Deb Malewski
Contributing Writer

As a former Lansing police officer, Kyle Hein, the founder of the nonprofit organization known as MI Heroes Haven in Eaton Rapids, knows personally the stress and trauma many first responders face. He saw the need for a place first responders and veterans could go to deal with the trauma they experienced. He envisioned a place to help them handle the stresses that can result in post-traumatic stress disorder (PTSD), family breakups and mental health issues. He created MI Heroes Haven, also known as simply Heroes Haven, to fill this need.
Hein’s father, Kevin Hein, owns the Eaton Stamping/FASCO building on Haven Street in Eaton Rapids. He encouraged his son to be “part of the solution, not the problem.” Kevin Hein offered 4,500 square feet in the building to house the services that Kyle Hein proposed, and the project began about two years ago.
Kyle uses non-clinical and creative ways to connect with those who visit Heroes Haven and stresses that it is not a “good old boys club.”
You will find men and women there, along with at-risk youth.
“Trauma is trauma, and we want to provide solutions,” Kyle explained. “We are all-inclusive and want to give everyone a sense of purpose.”
He said they currently serve 20-45 people a week.
The coffee pot is always on, in an area set up like a coffee shop. He describes the services at Heroes Haven as “a VFW for veterans and first responders that is dry.”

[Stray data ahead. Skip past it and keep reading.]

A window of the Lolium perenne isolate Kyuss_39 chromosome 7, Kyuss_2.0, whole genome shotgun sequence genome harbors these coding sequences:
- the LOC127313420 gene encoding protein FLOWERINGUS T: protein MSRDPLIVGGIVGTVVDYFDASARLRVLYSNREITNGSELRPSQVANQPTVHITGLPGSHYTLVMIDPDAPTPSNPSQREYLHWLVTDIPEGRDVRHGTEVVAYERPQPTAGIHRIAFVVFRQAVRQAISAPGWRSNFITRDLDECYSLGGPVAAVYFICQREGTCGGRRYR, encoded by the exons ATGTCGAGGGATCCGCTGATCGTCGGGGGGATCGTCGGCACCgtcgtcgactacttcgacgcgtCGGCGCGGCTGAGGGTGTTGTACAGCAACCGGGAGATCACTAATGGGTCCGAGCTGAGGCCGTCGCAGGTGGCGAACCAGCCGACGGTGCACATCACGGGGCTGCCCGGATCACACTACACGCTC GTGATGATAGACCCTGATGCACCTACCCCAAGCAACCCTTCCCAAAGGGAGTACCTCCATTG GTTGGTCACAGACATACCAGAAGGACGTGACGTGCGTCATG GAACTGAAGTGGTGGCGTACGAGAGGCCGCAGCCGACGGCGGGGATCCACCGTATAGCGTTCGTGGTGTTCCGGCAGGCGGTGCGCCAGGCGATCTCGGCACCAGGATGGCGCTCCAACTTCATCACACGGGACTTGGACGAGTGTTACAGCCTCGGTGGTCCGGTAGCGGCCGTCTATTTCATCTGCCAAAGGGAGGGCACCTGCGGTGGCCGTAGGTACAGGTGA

Coffee and conversation are part of the ‘therapy’ offered, he added. He noted that Heroes Haven provides a place to go for those with a need to get out of the house.
‘Mail Call’ is a unique service they offer. Bad news often comes in the mail, Kyle explained, whether it be bills, divorce documents, a job loss or something else negative. Once a week they offer the chance for attendees to bring in and sort their personal mail and process how it impacts them.
Lack of childcare can’t be used an excuse, he added, as they also offer a ‘Kids Haven’ — a playroom for children while their parent(s) are busy with a program. Morgan’s Hugs, another local nonprofit, helped outfit the room.
There is an accredited veterans service officer from the State of Michigan that comes in on Mondays.
Strength training is used to offset the effects of trauma and daily stressors for participants. The HOOK program matches up first responders, at-risk youth and veterans for team building and a sense of purpose in the functional fitness area. Team River Runner also offers kayaking experiences facilitated by a veteran for the participants.
Employment assistance is another service offered at Heroes Haven, including resume writing. Kyle said there is a small business incubator for those looking to create their own business. For those who need it, Heroes Haven also has a small food pantry, stocked by Family Fare and Morgan’s Hugs.
“Our goal is to have people to leave here feeling better than when they came in,” Kyle said. “I know this is what I’m supposed to be doing.”
MI Heroes Haven is also a drop-off point for new and gently used winter gear for homeless veterans. Contact them at (517) 706-1200 or stop by 402 E. Haven St. in Eaton Rapids.